Saturday, February 24, 2007

Murdoch appears to pull up his poodle(s) short

David Seaton's News Links
This is a very special and dangerous moment. Many very powerful people are afraid that Bush is about to execute what Professor Immanuel Wallerstein calls a "fuite en avant", in Iran, which could be translated as a desperate action, a mixture of a "hail Mary pass" and Samson in the temple. A disastrous attack that could set off a chain of unforeseeable consequences comparable to Gavrilo Pricip's fine adventure on June 28, 1914, in Sarajevo. The article I'm including from The Times of London, illustrates this consensus.

The Times, where the article quoted below appears, is owned by Rupert Murdoch, of whom Tony Blair is said to be in awe. I don't think Tony Blair would have dared to draw down British troops from Iraq without running it in front of Murdoch first. BTW, Murdoch also owns the neocon bible, "The Weekly Standard". Some observers have been wondering why the neocon commentators who led the charge into Iraq are so quiet about Iran at this very moment. Murdoch also owns Fox, which I don't receive over here (¡gracias a Díos!) so I would be grateful if my American readers would compare the tone of Fox with the Standard and The Times. Nobody I've read yet seems to draw any connection between the silence of the Standard and the criticism of the Times. But it appears that Murdoch is not really "on board" for "The End of Days". However, as the mentor of my youth, Neddy Seagoon used to say, "if only I knew how little I know, I'd know a little." DS

Fears grow over Iran - The Times

Abstract: Tony Blair has declared himself at odds with hawks in the US Administration by saying publicly for the first time that it would be wrong to take military action against Iran. The Prime Minister’s comments came hours before the UN’s nuclear watchdog raised the stakes in the West’s showdown with Tehran.(...) Senior British government sources have told The Times that they fear President Bush will seek to “settle the Iranian question through military means” next year, before the end of his second term if he concludes that diplomacy has failed. “He will not want to leave it unresolved for his successor,” said one. But there are deep fissures within the US Administration. Robert Gates, the Defence Secretary, who has previously called for direct talks with Tehran, is said to be totally opposed to military action.(...) One senior adviser to Mr Gates has even stated privately that military action could lead to Congress impeaching Mr Bush.(...) Mr Blair, in a BBC interview yesterday, said: “I can’t think that it would be right to take military action against Iran"(...) It was notable that Mr Blair’s remarks yesterday closely resembled those of Jack Straw last year, who said that an attack on Iran was “inconceivable”, angering Washington and perhaps contributing to his removal as Foreign Secretary. The Prime Minister’s comments reflect what British officials have been saying privately for some time, but also show a growing streak of independence from Mr Bush. The White House was unhappy with the timing of Mr Blair’s announcement this week on withdrawing 1,600 British troops, concerned that it undercut Mr Bush’s efforts to shore up support for his troop surge on Capitol Hill while sending out “mixed messages” to the Iranians. READ IT ALL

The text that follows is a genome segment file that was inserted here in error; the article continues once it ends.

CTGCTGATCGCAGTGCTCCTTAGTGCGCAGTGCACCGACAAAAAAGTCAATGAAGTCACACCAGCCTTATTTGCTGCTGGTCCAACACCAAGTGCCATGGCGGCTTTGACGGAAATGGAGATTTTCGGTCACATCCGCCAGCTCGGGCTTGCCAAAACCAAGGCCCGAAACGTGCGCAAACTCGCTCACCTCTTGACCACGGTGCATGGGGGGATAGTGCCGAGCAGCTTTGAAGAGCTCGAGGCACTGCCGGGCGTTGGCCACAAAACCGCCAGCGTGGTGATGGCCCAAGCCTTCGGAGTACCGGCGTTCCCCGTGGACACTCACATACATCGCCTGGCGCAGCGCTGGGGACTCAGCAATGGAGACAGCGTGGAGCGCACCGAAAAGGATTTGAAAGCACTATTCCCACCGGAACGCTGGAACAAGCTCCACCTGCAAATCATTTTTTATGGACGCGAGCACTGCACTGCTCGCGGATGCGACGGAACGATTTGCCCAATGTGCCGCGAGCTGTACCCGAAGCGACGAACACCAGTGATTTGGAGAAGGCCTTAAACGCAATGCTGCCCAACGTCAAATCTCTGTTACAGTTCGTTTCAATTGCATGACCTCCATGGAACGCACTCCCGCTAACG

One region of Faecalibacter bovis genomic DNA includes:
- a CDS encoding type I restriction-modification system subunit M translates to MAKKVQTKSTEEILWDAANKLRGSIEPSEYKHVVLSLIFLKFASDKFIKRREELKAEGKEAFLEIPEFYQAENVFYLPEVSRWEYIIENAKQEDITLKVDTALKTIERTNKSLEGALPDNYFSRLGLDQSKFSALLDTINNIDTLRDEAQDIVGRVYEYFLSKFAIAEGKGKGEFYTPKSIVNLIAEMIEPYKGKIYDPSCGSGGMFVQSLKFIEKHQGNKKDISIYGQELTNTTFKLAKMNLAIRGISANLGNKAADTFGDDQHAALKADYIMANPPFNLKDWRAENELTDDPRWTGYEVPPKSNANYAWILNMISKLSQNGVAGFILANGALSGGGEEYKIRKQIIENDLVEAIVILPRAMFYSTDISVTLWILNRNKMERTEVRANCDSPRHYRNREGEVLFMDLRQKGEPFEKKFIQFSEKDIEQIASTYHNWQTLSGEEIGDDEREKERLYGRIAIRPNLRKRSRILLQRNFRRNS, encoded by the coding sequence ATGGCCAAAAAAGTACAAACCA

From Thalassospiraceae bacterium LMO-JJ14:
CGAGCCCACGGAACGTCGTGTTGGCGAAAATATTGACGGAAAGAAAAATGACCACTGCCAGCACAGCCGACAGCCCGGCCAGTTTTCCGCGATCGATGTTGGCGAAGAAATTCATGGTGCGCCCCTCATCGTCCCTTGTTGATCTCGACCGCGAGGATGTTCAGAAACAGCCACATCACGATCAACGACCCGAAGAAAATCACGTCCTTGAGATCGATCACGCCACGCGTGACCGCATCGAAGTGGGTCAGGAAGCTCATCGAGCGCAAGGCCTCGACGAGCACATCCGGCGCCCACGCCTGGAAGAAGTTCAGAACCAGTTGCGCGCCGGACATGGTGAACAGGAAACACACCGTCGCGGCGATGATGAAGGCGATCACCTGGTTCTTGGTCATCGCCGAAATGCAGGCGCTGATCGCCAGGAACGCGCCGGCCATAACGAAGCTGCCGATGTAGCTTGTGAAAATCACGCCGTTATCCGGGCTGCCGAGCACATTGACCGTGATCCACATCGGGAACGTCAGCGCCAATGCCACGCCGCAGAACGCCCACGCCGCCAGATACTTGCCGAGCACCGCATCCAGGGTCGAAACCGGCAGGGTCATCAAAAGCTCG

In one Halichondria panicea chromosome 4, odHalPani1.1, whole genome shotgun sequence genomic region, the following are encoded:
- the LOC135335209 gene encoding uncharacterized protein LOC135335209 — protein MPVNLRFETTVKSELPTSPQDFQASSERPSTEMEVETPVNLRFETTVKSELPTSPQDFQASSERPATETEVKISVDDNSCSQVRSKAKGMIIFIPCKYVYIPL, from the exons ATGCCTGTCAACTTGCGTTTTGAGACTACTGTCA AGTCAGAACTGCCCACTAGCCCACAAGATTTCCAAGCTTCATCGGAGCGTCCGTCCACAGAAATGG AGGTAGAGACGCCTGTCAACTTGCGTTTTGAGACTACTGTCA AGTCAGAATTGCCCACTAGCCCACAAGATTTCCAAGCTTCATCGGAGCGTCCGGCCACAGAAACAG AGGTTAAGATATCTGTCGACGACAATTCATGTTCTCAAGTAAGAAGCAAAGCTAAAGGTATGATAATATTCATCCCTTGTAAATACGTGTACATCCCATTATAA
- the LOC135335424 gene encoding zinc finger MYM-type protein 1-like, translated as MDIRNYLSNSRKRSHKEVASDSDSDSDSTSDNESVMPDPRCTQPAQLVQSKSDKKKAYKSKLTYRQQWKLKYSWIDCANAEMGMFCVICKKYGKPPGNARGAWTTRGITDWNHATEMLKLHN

1 comment:

Anonymous said...

Saddam was GASSING them as fast as he could and could only just about hang on. If Bush bombs them, does Bush in his right mind think that they will have any problems send half or more of its 500,000 strong army into southern Iraq?

The US would have to make allies out of al qaeda (again), and would have to find a fast solution to Afghnistan in order to invade Iran from the east.

The simple fact is that the US land forces are just not sufficient, and require massive co-operation by locals in order to make it look like force works to the folks back home.

Not sure the neo-cons are all that happy about invading Iran. Since the neo-con plan was about ending Sunni agression towards Israel, not forcing the US to fund Sunni (read al qaeda) extremeism, if you believe Seamore Hersh.

I mean the guys from the 60's had simple commies to deal with. This is a whole new level of complexity and backstabbing. Lets just pray that Iraq wont be another Cambodia or Rwanda. This is if it is not already, and we simply are not being told about it.